The doorbell rang the other day, and I answered it. (This has to be one of the most compelling openings ever written.) A group of my son's friends were at the door, so I let them in. (The excitement builds.)
Shortly thereafter, the volume control on our speaking voices boosted several decibels, and enthusiasm reverberated throughout our house. Nothing out of the ordinary was happening, and yet everything happening was out of the ordinary. The air crackled with an irrepressible static that would present a serious challenge to even the dryer sheet industry. Our dog, Moose, ran to and fro as if he were possessed. Of course, he generally runs to and fro as if possessed. But something was simmering below the surface of our sensibilities, whatever that means.
Were these students instigating paranormal activity? Were they forming a mystical study group following Maryland Mega Millions winner Elwood "Bunky" Bartlett?
No. They were just middle-school-age kids, hanging out.
I am used to it - the spectacular excitement level of the middle school student. I like it, the same way I like thunderstorms up-close and really spicy food.
So I showed my gratitude to these kids by inviting them to stay for dinner - after all, I always have a few zahs in my freezer. (Zah: short for pizza, courtesy Jack Black, from the pronunciation of the second syllable of the word.) And then I cooked the zah at 400 degrees for 15 minutes, without bothering to remove the supporting cardboard circle underneath.
Grammar school students would have been afraid. High school students would have been embarrassed. But not middle school students. They ate the cardboard zah with gusto. And to this day, they hail me with a "Mrs. Gilbert! When can we come over for another cardboard zah?" You have to admire their spirit.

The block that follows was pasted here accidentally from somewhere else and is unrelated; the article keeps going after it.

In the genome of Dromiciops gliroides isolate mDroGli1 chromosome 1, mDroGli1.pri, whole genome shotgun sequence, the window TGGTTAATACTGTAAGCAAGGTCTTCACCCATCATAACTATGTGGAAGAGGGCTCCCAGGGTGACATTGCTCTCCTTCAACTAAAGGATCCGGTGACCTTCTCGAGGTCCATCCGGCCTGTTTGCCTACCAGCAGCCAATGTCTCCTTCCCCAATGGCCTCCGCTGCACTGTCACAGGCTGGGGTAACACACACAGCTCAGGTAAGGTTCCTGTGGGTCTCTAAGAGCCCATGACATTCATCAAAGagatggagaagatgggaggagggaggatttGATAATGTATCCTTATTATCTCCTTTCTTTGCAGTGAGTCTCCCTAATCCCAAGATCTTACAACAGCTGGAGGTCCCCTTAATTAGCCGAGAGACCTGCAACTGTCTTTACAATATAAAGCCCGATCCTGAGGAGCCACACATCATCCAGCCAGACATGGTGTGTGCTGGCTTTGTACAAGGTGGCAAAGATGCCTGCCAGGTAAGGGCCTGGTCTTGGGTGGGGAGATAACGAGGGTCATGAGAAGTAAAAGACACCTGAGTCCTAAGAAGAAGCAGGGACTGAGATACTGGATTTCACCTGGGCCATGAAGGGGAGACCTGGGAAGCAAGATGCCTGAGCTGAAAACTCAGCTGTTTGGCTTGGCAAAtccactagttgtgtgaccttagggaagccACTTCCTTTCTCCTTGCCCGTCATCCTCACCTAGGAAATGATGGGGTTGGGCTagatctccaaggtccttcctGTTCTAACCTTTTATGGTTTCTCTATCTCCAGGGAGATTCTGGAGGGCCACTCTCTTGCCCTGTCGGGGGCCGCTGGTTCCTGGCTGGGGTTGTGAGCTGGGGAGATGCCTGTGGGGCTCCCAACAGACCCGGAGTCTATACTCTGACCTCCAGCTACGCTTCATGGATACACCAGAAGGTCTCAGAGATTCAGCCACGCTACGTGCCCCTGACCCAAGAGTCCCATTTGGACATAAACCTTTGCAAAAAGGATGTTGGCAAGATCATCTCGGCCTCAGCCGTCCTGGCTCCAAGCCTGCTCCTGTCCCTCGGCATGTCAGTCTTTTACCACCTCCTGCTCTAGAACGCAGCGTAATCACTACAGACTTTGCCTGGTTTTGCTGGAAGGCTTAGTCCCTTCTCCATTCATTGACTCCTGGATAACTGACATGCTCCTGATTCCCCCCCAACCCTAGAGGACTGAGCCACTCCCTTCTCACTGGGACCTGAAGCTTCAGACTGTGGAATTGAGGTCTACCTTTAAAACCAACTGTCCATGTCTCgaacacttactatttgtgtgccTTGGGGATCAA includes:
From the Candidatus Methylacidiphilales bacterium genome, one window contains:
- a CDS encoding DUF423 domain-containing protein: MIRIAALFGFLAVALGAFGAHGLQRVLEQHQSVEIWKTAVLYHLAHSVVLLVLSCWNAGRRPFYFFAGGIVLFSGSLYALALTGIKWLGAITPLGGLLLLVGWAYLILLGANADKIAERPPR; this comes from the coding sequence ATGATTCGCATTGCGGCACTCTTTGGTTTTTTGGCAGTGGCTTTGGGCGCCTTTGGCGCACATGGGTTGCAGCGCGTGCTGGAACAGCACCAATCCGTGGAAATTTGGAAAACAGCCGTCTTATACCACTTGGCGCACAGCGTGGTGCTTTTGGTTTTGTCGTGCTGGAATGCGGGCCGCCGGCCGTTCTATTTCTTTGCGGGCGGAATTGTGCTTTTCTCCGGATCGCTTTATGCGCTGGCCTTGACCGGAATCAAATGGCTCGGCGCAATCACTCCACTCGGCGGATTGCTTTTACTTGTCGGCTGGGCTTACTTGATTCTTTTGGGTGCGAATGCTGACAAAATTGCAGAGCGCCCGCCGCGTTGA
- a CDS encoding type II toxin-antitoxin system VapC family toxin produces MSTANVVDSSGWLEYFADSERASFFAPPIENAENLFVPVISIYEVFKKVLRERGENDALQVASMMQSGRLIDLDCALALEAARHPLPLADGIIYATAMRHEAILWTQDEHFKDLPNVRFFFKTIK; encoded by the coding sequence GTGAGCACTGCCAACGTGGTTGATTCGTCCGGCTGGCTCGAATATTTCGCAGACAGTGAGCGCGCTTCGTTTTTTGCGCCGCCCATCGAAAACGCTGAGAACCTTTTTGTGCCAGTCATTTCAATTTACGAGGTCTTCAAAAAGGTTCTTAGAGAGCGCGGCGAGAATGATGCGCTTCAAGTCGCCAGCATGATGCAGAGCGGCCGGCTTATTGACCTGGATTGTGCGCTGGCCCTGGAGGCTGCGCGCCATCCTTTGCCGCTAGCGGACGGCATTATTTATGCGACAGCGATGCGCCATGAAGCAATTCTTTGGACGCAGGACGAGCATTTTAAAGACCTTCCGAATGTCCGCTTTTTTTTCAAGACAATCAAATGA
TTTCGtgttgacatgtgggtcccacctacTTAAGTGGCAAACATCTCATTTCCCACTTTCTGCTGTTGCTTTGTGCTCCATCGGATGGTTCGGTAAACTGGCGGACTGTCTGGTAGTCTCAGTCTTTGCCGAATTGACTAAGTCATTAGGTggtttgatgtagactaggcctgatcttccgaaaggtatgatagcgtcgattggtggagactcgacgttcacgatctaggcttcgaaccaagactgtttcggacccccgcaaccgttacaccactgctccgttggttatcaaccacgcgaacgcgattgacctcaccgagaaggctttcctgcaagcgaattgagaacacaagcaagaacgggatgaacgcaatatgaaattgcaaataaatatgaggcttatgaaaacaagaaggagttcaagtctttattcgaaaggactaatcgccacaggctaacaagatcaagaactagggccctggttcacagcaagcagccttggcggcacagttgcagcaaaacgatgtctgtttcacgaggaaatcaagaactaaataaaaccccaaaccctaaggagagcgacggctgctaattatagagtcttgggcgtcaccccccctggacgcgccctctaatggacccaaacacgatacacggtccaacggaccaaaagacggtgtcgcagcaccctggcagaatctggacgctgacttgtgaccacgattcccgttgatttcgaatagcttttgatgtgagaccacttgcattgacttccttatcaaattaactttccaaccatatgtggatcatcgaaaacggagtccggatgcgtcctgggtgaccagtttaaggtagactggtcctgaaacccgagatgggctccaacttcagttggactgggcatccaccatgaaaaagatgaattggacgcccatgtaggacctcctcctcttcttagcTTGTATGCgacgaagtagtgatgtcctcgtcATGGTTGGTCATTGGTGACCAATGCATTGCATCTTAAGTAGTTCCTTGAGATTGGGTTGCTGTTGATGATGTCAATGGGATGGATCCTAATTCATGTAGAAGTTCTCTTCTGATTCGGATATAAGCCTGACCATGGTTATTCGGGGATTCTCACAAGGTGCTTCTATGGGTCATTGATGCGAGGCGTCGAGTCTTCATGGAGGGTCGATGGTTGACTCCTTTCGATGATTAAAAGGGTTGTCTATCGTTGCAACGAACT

For the past five years, I have worked as a parent volunteer with an after-school program at Mount View Middle School called "The Spirit Team." Indeed, that's what middle school students have an overabundance of - spirit. And it is our job to channel it away from the negative, mailbox-bashing activities that give this age a bad reputation and into service-type activities that give them a positive outlet for their rare brand of electricity.
I hear a lot of parents speak dismissively of this developmental stage, generally a variation on the theme of "getting them through it and into high school," and this makes me crazy. Or more accurately, crazier. I think they are missing out on a number of magical things. Pants that get shorter overnight. Chins that elongate and cheekbones that emerge, putting an adult overlay on an adolescent face. Talents that appear out of nowhere. Food that disappears a day after you unload it from the grocery bags. And the surprising hugs you suddenly no longer have to reach down for.
Maybe you need a little refresher course to see this age in the proper light. I just signed up for one - I was a chaperone on the eighth-grade field trip to the American Film Institute Silver Theatre and Cultural Center in Silver Spring. We experienced an educational screening and discussion of the 1931 film Frankenstein. But, honestly, that was nearly eclipsed by the half-hour bus ride to and from the theater.
Yes, bus No. 2 was kind of a magical mystery tour - we played all sorts of classic car-trip games and invented a few. Mount View English teacher Mr. Nnamma - whose name has been spelled backward for privacy and who just might want to keep it that way because it's pretty cool - was clearly superior in the embellish-a-story game. I challenge him to a rematch on the next field trip.
But until then, I would like to thank the middle school students on bus No. 2 for reminding me - and now everyone who reads this column - that you have so much to offer.
Contact Janet at email@example.com.